As quantum computing edges closer to reality, its cybersecurity implications grow more pressing. The threat is not just a matter of future concern but is already shaping current cybersecurity strategies.

This tactic is particularly concerning for data with a long shelf-life – information that remains sensitive or classified over years or decades. Examples include government secrets, intellectual property, and personal information that, if exposed, could have lasting implications for national security, competitive advantage, and individual privacy.

The NSA’s latest guidelines amplify this concern, stressing the urgent need for organisations to adopt quantum-resistant security measures. By transitioning to quantum-resistant cryptography, organisations can mitigate the risk of future decryption and protect their data from becoming vulnerable to quantum-enabled adversaries.

Embracing quantum-resistant cryptography

The transition towards quantum-resistant cryptographic algorithms is essential in preparing for the quantum computing era. Luckily, technology has advanced to the point where there is a clear framework for organisations aiming at post-quantum readiness.

An AI-generated visual interpretation of quantum cryptography.

Practical steps for post-quantum readiness

  • Inventory and assessment: Organisations must begin by conducting a thorough inventory of their cryptographic assets. This includes identifying and cataloguing all encryption keys, certificates, and usage of cryptographic algorithms. Understanding the current cryptographic landscape within the organisation is crucial for assessing vulnerability to quantum attacks.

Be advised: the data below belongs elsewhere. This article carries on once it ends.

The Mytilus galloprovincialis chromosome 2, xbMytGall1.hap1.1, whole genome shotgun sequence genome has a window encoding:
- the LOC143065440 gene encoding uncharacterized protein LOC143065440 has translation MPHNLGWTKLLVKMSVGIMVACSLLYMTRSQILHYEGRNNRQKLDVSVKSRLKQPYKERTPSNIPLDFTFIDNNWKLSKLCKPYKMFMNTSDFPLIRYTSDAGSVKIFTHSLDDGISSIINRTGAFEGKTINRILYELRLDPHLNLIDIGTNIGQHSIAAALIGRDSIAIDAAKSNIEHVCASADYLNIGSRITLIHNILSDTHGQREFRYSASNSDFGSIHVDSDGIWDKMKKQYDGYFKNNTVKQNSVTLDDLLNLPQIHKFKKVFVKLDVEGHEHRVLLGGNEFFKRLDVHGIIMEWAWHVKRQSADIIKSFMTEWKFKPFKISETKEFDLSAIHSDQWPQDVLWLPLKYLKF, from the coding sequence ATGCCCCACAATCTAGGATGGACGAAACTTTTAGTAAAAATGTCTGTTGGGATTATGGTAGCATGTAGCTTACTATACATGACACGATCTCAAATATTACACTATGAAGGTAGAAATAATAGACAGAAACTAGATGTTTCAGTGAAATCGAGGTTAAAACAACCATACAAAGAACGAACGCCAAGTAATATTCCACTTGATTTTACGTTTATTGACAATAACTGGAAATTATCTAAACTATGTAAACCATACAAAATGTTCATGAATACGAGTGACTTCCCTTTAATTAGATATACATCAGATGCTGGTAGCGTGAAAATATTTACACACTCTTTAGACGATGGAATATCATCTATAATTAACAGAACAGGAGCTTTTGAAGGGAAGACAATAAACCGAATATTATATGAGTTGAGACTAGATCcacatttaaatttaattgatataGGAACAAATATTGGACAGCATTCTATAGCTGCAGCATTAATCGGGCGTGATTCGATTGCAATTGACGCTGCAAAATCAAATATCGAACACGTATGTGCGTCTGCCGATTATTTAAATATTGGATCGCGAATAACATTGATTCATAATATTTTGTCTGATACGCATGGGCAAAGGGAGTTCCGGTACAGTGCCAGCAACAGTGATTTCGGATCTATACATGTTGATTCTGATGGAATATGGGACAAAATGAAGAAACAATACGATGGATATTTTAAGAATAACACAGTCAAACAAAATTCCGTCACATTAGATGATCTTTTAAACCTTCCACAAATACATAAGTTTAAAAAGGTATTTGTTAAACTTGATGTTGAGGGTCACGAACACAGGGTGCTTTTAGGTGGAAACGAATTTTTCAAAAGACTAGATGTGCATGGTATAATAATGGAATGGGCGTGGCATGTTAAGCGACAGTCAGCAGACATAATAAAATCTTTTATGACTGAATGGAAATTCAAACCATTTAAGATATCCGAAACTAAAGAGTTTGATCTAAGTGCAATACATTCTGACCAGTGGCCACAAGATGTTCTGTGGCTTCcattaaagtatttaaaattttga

• Crypto-agility: Developing a crypto-agile infrastructure is essential. Crypto-agility refers to the ability of an organisation to swiftly adapt to new cryptographic standards and algorithms without significant disruption. This includes efficient management of the lifecycle of certificates and keys, ensuring that cryptographic practices can quickly evolve in response to emerging quantum-resistant standards.
  • Risk assessment: Identify and prioritise the protection of long-lived, sensitive data that could be most at risk in the event of a quantum computing breakthrough. This includes data that, if decrypted, could cause significant harm or pose security, privacy, or financial risks.
  • Hybrid cryptographic models: In the short term, organisations can consider implementing hybrid cryptographic models that utilise both traditional and quantum-resistant algorithms. This approach not only enhances current security but also lays the groundwork for a smoother transition to fully quantum-resistant cryptography.

The urgency of quantum-safe transition

The quantum era demands more than just technical upgrades; it calls for a strategic overhaul of current cryptographic practices. With quantum computing’s rapid progress, the window for preparation is narrowing. Procrastination could leave vital data vulnerable to future quantum attacks. It’s imperative to cultivate quantum resilience proactively, ensuring security before the threat materialises fully.

The dawn of quantum computing compels a clear call to action: prepare, adapt, and collaborate. Transitioning to quantum-safe cryptography is a journey of foresight, planning, and proactive engagement. By securing cryptographic assets against quantum threats now, organisations can safeguard their digital futures, ensuring they remain at the forefront of cybersecurity.

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Greg Wetmore
Greg Wetmore / Guest Writer

Greg Wetmore is Vice President of Product Development at digital security company Entrust